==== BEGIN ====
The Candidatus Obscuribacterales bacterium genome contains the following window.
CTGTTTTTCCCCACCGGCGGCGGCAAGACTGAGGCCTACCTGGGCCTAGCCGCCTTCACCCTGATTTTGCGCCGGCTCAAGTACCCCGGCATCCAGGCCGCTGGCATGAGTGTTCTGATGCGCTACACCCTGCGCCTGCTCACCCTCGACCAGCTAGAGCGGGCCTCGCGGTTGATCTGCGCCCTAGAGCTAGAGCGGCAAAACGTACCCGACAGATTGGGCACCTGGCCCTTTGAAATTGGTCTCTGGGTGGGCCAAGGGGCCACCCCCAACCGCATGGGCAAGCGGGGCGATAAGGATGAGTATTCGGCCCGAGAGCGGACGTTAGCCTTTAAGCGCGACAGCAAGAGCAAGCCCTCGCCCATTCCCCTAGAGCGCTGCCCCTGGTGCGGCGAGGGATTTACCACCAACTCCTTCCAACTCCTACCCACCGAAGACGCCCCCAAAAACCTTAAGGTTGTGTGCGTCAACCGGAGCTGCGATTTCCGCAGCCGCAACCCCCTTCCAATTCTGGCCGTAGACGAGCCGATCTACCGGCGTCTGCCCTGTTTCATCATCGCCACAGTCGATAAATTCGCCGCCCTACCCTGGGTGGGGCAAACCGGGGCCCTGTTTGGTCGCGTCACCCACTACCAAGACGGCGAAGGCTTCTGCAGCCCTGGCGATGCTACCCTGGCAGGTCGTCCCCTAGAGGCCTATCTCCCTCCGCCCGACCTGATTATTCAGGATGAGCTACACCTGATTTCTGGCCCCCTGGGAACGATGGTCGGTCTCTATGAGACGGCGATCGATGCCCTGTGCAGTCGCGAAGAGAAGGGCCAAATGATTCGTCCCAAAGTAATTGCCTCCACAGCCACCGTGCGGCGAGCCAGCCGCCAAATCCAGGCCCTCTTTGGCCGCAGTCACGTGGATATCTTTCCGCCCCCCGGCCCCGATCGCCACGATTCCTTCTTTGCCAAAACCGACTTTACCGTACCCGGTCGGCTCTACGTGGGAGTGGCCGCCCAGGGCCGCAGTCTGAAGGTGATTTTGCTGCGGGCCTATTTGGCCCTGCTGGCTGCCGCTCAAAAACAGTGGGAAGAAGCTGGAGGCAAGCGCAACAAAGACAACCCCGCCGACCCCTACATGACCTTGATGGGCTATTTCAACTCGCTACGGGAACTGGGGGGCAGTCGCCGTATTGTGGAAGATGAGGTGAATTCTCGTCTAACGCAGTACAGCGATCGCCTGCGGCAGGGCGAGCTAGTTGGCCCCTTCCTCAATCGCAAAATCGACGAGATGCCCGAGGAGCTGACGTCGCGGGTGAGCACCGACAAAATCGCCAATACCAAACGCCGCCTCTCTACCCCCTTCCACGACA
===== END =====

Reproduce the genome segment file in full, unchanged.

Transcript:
The Candidatus Obscuribacterales bacterium genome contains the following window.
CTGTTTTTCCCCACCGGCGGCGGCAAGACTGAGGCCTACCTGGGCCTAGCCGCCTTCACCCTGATTTTGCGCCGGCTCAAGTACCCCGGCATCCAGGCCGCTGGCATGAGTGTTCTGATGCGCTACACCCTGCGCCTGCTCACCCTCGACCAGCTAGAGCGGGCCTCGCGGTTGATCTGCGCCCTAGAGCTAGAGCGGCAAAACGTACCCGACAGATTGGGCACCTGGCCCTTTGAAATTGGTCTCTGGGTGGGCCAAGGGGCCACCCCCAACCGCATGGGCAAGCGGGGCGATAAGGATGAGTATTCGGCCCGAGAGCGGACGTTAGCCTTTAAGCGCGACAGCAAGAGCAAGCCCTCGCCCATTCCCCTAGAGCGCTGCCCCTGGTGCGGCGAGGGATTTACCACCAACTCCTTCCAACTCCTACCCACCGAAGACGCCCCCAAAAACCTTAAGGTTGTGTGCGTCAACCGGAGCTGCGATTTCCGCAGCCGCAACCCCCTTCCAATTCTGGCCGTAGACGAGCCGATCTACCGGCGTCTGCCCTGTTTCATCATCGCCACAGTCGATAAATTCGCCGCCCTACCCTGGGTGGGGCAAACCGGGGCCCTGTTTGGTCGCGTCACCCACTACCAAGACGGCGAAGGCTTCTGCAGCCCTGGCGATGCTACCCTGGCAGGTCGTCCCCTAGAGGCCTATCTCCCTCCGCCCGACCTGATTATTCAGGATGAGCTACACCTGATTTCTGGCCCCCTGGGAACGATGGTCGGTCTCTATGAGACGGCGATCGATGCCCTGTGCAGTCGCGAAGAGAAGGGCCAAATGATTCGTCCCAAAGTAATTGCCTCCACAGCCACCGTGCGGCGAGCCAGCCGCCAAATCCAGGCCCTCTTTGGCCGCAGTCACGTGGATATCTTTCCGCCCCCCGGCCCCGATCGCCACGATTCCTTCTTTGCCAAAACCGACTTTACCGTACCCGGTCGGCTCTACGTGGGAGTGGCCGCCCAGGGCCGCAGTCTGAAGGTGATTTTGCTGCGGGCCTATTTGGCCCTGCTGGCTGCCGCTCAAAAACAGTGGGAAGAAGCTGGAGGCAAGCGCAACAAAGACAACCCCGCCGACCCCTACATGACCTTGATGGGCTATTTCAACTCGCTACGGGAACTGGGGGGCAGTCGCCGTATTGTGGAAGATGAGGTGAATTCTCGTCTAACGCAGTACAGCGATCGCCTGCGGCAGGGCGAGCTAGTTGGCCCCTTCCTCAATCGCAAAATCGACGAGATGCCCGAGGAGCTGACGTCGCGGGTGAGCACCGACAAAATCGCCAATACCAAACGCCGCCTCTCTACCCCCTTCCACGACA